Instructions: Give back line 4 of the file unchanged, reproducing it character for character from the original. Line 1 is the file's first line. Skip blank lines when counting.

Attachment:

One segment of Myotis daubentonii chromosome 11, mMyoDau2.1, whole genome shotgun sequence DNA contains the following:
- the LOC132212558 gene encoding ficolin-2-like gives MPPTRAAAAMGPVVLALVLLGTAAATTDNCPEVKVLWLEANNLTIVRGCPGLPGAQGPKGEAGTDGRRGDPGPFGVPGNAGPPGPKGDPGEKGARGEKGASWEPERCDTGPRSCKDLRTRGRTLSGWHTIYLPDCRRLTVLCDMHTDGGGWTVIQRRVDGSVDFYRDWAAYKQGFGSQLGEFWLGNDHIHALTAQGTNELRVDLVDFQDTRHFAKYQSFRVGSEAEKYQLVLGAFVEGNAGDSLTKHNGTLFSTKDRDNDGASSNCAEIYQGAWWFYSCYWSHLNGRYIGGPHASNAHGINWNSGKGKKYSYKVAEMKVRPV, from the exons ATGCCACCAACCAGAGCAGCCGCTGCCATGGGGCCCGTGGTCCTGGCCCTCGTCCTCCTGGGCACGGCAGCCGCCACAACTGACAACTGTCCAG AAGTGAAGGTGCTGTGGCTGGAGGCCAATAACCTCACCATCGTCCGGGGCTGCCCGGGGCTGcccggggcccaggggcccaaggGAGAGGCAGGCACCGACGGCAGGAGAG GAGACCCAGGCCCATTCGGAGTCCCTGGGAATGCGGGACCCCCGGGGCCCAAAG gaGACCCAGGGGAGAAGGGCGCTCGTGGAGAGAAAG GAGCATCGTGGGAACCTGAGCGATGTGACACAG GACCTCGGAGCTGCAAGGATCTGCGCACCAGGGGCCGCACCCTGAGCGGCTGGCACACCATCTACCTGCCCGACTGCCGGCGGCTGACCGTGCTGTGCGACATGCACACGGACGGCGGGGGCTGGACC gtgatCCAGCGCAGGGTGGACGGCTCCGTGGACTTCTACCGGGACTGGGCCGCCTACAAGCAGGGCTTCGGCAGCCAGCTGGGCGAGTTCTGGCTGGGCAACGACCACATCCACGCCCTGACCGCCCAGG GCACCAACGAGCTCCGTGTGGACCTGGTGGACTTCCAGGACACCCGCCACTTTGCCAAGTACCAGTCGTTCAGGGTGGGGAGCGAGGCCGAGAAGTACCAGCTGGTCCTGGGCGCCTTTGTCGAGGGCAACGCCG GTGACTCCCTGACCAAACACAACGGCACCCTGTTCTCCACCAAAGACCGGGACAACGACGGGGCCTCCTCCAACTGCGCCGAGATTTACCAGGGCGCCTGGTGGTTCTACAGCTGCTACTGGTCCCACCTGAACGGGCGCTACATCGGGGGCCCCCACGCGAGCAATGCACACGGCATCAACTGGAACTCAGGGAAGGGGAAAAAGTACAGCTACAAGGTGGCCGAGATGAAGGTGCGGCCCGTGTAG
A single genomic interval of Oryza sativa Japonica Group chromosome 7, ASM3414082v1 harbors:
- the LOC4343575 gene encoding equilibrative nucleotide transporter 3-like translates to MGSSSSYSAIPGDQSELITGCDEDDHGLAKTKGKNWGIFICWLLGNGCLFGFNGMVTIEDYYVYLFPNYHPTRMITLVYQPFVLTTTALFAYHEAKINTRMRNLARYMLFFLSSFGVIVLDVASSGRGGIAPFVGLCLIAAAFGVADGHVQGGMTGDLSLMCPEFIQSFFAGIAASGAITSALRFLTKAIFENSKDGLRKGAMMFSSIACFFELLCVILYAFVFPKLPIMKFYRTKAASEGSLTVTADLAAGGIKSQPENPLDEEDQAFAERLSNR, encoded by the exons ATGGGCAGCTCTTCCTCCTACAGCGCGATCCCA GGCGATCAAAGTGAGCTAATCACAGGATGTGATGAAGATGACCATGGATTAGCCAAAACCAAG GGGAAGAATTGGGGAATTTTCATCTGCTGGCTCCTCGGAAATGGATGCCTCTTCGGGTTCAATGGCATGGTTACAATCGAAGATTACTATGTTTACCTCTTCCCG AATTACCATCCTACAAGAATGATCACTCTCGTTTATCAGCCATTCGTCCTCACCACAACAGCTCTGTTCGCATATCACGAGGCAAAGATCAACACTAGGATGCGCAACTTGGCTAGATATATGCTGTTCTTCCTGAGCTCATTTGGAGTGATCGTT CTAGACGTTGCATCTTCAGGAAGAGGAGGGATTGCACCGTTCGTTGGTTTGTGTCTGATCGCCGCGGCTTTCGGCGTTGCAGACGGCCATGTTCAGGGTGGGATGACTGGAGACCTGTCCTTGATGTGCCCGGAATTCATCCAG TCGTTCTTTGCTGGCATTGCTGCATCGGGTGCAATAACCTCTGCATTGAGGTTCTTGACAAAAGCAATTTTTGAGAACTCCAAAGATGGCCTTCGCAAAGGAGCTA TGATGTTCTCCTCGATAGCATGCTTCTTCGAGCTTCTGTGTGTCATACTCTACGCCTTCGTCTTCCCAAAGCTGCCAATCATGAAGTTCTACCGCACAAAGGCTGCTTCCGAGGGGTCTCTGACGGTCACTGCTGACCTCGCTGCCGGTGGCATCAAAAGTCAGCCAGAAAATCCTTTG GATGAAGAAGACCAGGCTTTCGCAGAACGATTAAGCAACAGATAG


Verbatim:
- the LOC4343575 gene encoding equilibrative nucleotide transporter 3-like translates to MGSSSSYSAIPGDQSELITGCDEDDHGLAKTKGKNWGIFICWLLGNGCLFGFNGMVTIEDYYVYLFPNYHPTRMITLVYQPFVLTTTALFAYHEAKINTRMRNLARYMLFFLSSFGVIVLDVASSGRGGIAPFVGLCLIAAAFGVADGHVQGGMTGDLSLMCPEFIQSFFAGIAASGAITSALRFLTKAIFENSKDGLRKGAMMFSSIACFFELLCVILYAFVFPKLPIMKFYRTKAASEGSLTVTADLAAGGIKSQPENPLDEEDQAFAERLSNR, encoded by the exons ATGGGCAGCTCTTCCTCCTACAGCGCGATCCCA GGCGATCAAAGTGAGCTAATCACAGGATGTGATGAAGATGACCATGGATTAGCCAAAACCAAG GGGAAGAATTGGGGAATTTTCATCTGCTGGCTCCTCGGAAATGGATGCCTCTTCGGGTTCAATGGCATGGTTACAATCGAAGATTACTATGTTTACCTCTTCCCG AATTACCATCCTACAAGAATGATCACTCTCGTTTATCAGCCATTCGTCCTCACCACAACAGCTCTGTTCGCATATCACGAGGCAAAGATCAACACTAGGATGCGCAACTTGGCTAGATATATGCTGTTCTTCCTGAGCTCATTTGGAGTGATCGTT CTAGACGTTGCATCTTCAGGAAGAGGAGGGATTGCACCGTTCGTTGGTTTGTGTCTGATCGCCGCGGCTTTCGGCGTTGCAGACGGCCATGTTCAGGGTGGGATGACTGGAGACCTGTCCTTGATGTGCCCGGAATTCATCCAG TCGTTCTTTGCTGGCATTGCTGCATCGGGTGCAATAACCTCTGCATTGAGGTTCTTGACAAAAGCAATTTTTGAGAACTCCAAAGATGGCCTTCGCAAAGGAGCTA TGATGTTCTCCTCGATAGCATGCTTCTTCGAGCTTCTGTGTGTCATACTCTACGCCTTCGTCTTCCCAAAGCTGCCAATCATGAAGTTCTACCGCACAAAGGCTGCTTCCGAGGGGTCTCTGACGGTCACTGCTGACCTCGCTGCCGGTGGCATCAAAAGTCAGCCAGAAAATCCTTTG GATGAAGAAGACCAGGCTTTCGCAGAACGATTAAGCAACAGATAG